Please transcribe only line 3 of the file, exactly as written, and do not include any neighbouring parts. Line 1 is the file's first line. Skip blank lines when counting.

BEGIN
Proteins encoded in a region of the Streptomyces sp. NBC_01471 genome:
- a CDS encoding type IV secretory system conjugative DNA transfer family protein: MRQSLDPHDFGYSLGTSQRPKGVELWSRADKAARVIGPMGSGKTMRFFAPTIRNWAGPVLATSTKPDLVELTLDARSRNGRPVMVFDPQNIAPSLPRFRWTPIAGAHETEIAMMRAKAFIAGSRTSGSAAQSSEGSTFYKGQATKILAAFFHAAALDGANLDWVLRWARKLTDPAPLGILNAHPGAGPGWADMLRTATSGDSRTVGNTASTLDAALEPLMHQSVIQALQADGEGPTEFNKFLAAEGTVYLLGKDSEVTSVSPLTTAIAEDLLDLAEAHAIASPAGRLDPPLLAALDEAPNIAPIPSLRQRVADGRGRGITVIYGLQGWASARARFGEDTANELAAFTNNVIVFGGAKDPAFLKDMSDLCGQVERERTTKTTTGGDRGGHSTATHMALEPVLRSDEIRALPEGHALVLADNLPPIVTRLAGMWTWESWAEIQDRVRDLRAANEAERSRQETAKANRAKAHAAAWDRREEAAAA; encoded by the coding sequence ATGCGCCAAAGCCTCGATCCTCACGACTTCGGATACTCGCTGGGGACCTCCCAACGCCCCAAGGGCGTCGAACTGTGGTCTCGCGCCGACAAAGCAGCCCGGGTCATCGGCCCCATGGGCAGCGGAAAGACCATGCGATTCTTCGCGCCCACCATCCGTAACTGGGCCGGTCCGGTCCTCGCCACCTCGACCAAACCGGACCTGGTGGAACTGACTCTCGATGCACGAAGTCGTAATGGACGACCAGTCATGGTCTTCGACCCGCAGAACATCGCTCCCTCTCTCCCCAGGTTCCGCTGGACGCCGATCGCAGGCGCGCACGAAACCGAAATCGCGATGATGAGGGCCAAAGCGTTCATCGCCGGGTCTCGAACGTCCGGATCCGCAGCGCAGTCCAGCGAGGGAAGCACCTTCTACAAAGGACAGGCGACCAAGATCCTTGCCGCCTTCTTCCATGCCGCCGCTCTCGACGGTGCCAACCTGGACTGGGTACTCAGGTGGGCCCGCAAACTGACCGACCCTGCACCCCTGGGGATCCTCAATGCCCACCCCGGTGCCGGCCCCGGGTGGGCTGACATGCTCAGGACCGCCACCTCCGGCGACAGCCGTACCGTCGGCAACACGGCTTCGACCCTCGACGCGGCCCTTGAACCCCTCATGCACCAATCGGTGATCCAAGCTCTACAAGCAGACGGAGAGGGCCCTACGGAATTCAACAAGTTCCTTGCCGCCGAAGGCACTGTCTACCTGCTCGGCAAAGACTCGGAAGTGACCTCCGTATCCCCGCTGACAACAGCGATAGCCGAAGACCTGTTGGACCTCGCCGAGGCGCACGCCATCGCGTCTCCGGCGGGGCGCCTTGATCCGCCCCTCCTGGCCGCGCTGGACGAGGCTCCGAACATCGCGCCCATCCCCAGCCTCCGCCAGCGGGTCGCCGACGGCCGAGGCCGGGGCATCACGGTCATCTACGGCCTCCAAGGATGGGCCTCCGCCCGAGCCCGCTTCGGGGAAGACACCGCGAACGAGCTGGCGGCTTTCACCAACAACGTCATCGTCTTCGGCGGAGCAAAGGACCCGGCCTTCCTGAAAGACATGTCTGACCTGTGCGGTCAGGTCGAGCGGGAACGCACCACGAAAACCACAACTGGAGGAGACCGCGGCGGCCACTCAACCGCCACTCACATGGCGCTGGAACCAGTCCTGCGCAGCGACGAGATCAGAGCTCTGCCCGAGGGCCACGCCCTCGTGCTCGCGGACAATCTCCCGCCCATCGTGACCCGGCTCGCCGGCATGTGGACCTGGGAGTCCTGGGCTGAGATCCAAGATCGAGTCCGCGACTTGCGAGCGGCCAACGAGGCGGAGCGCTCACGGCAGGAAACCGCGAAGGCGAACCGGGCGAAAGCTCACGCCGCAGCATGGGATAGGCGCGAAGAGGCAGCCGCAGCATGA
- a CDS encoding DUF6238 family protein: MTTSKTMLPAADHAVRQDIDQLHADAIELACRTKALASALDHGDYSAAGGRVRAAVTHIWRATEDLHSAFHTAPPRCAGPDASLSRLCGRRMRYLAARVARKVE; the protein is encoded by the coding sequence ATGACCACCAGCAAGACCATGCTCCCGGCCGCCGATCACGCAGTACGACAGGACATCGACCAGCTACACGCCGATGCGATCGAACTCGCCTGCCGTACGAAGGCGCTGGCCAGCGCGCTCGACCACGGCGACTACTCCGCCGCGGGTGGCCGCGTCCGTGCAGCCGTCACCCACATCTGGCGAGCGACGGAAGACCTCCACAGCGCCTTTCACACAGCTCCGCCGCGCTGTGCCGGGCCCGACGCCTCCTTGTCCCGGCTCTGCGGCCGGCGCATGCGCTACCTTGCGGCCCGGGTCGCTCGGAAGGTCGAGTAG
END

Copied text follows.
- a CDS encoding DUF6238 family protein: MTTSKTMLPAADHAVRQDIDQLHADAIELACRTKALASALDHGDYSAAGGRVRAAVTHIWRATEDLHSAFHTAPPRCAGPDASLSRLCGRRMRYLAARVARKVE; the protein is encoded by the coding sequence ATGACCACCAGCAAGACCATGCTCCCGGCCGCCGATCACGCAGTACGACAGGACATCGACCAGCTACACGCCGATGCGATCGAACTCGCCTGCCGTACGAAGGCGCTGGCCAGCGCGCTCGACCACGGCGACTACTCCGCCGCGGGTGGCCGCGTCCGTGCAGCCGTCACCCACATCTGGCGAGCGACGGAAGACCTCCACAGCGCCTTTCACACAGCTCCGCCGCGCTGTGCCGGGCCCGACGCCTCCTTGTCCCGGCTCTGCGGCCGGCGCATGCGCTACCTTGCGGCCCGGGTCGCTCGGAAGGTCGAGTAG